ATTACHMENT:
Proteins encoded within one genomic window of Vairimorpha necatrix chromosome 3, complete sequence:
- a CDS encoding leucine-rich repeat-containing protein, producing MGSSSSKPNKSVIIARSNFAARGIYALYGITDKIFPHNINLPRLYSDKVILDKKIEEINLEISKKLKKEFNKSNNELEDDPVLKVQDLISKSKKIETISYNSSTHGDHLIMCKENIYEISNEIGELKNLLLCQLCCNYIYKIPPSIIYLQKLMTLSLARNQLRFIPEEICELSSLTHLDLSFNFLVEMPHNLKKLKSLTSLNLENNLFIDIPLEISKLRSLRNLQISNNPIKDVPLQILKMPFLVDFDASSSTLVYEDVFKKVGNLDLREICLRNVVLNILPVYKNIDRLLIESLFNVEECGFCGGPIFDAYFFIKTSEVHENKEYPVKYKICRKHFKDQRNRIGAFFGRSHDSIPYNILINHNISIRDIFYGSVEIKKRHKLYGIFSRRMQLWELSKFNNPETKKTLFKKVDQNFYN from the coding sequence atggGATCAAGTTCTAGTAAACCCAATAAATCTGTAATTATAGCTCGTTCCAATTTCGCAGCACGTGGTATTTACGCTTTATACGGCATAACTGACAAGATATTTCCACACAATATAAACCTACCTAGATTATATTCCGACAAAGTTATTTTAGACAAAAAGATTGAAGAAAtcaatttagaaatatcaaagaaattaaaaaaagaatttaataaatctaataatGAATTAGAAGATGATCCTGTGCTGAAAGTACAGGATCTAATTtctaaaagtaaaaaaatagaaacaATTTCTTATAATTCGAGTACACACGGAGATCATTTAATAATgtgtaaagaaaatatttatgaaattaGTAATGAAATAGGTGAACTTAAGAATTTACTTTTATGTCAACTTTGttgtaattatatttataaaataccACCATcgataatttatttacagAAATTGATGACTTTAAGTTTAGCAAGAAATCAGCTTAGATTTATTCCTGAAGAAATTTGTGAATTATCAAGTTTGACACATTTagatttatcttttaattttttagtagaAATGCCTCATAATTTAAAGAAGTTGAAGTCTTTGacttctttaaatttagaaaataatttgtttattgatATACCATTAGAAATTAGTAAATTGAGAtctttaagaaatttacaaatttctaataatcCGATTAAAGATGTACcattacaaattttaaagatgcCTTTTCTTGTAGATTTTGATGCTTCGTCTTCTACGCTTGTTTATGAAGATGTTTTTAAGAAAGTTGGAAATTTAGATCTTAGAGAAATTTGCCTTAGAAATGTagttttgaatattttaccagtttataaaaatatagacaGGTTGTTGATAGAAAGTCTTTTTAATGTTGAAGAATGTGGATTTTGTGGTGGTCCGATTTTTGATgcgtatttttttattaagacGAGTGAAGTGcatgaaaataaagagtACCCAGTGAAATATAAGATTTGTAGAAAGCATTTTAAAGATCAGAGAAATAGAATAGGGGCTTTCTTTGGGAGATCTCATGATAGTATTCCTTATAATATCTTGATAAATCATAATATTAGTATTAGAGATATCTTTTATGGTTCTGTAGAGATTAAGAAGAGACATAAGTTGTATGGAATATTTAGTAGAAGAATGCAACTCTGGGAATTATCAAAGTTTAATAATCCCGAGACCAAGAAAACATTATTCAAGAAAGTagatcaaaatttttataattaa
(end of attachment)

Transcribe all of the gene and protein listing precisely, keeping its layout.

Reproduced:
Proteins encoded within one genomic window of Vairimorpha necatrix chromosome 3, complete sequence:
- a CDS encoding leucine-rich repeat-containing protein, producing MGSSSSKPNKSVIIARSNFAARGIYALYGITDKIFPHNINLPRLYSDKVILDKKIEEINLEISKKLKKEFNKSNNELEDDPVLKVQDLISKSKKIETISYNSSTHGDHLIMCKENIYEISNEIGELKNLLLCQLCCNYIYKIPPSIIYLQKLMTLSLARNQLRFIPEEICELSSLTHLDLSFNFLVEMPHNLKKLKSLTSLNLENNLFIDIPLEISKLRSLRNLQISNNPIKDVPLQILKMPFLVDFDASSSTLVYEDVFKKVGNLDLREICLRNVVLNILPVYKNIDRLLIESLFNVEECGFCGGPIFDAYFFIKTSEVHENKEYPVKYKICRKHFKDQRNRIGAFFGRSHDSIPYNILINHNISIRDIFYGSVEIKKRHKLYGIFSRRMQLWELSKFNNPETKKTLFKKVDQNFYN from the coding sequence atggGATCAAGTTCTAGTAAACCCAATAAATCTGTAATTATAGCTCGTTCCAATTTCGCAGCACGTGGTATTTACGCTTTATACGGCATAACTGACAAGATATTTCCACACAATATAAACCTACCTAGATTATATTCCGACAAAGTTATTTTAGACAAAAAGATTGAAGAAAtcaatttagaaatatcaaagaaattaaaaaaagaatttaataaatctaataatGAATTAGAAGATGATCCTGTGCTGAAAGTACAGGATCTAATTtctaaaagtaaaaaaatagaaacaATTTCTTATAATTCGAGTACACACGGAGATCATTTAATAATgtgtaaagaaaatatttatgaaattaGTAATGAAATAGGTGAACTTAAGAATTTACTTTTATGTCAACTTTGttgtaattatatttataaaataccACCATcgataatttatttacagAAATTGATGACTTTAAGTTTAGCAAGAAATCAGCTTAGATTTATTCCTGAAGAAATTTGTGAATTATCAAGTTTGACACATTTagatttatcttttaattttttagtagaAATGCCTCATAATTTAAAGAAGTTGAAGTCTTTGacttctttaaatttagaaaataatttgtttattgatATACCATTAGAAATTAGTAAATTGAGAtctttaagaaatttacaaatttctaataatcCGATTAAAGATGTACcattacaaattttaaagatgcCTTTTCTTGTAGATTTTGATGCTTCGTCTTCTACGCTTGTTTATGAAGATGTTTTTAAGAAAGTTGGAAATTTAGATCTTAGAGAAATTTGCCTTAGAAATGTagttttgaatattttaccagtttataaaaatatagacaGGTTGTTGATAGAAAGTCTTTTTAATGTTGAAGAATGTGGATTTTGTGGTGGTCCGATTTTTGATgcgtatttttttattaagacGAGTGAAGTGcatgaaaataaagagtACCCAGTGAAATATAAGATTTGTAGAAAGCATTTTAAAGATCAGAGAAATAGAATAGGGGCTTTCTTTGGGAGATCTCATGATAGTATTCCTTATAATATCTTGATAAATCATAATATTAGTATTAGAGATATCTTTTATGGTTCTGTAGAGATTAAGAAGAGACATAAGTTGTATGGAATATTTAGTAGAAGAATGCAACTCTGGGAATTATCAAAGTTTAATAATCCCGAGACCAAGAAAACATTATTCAAGAAAGTagatcaaaatttttataattaa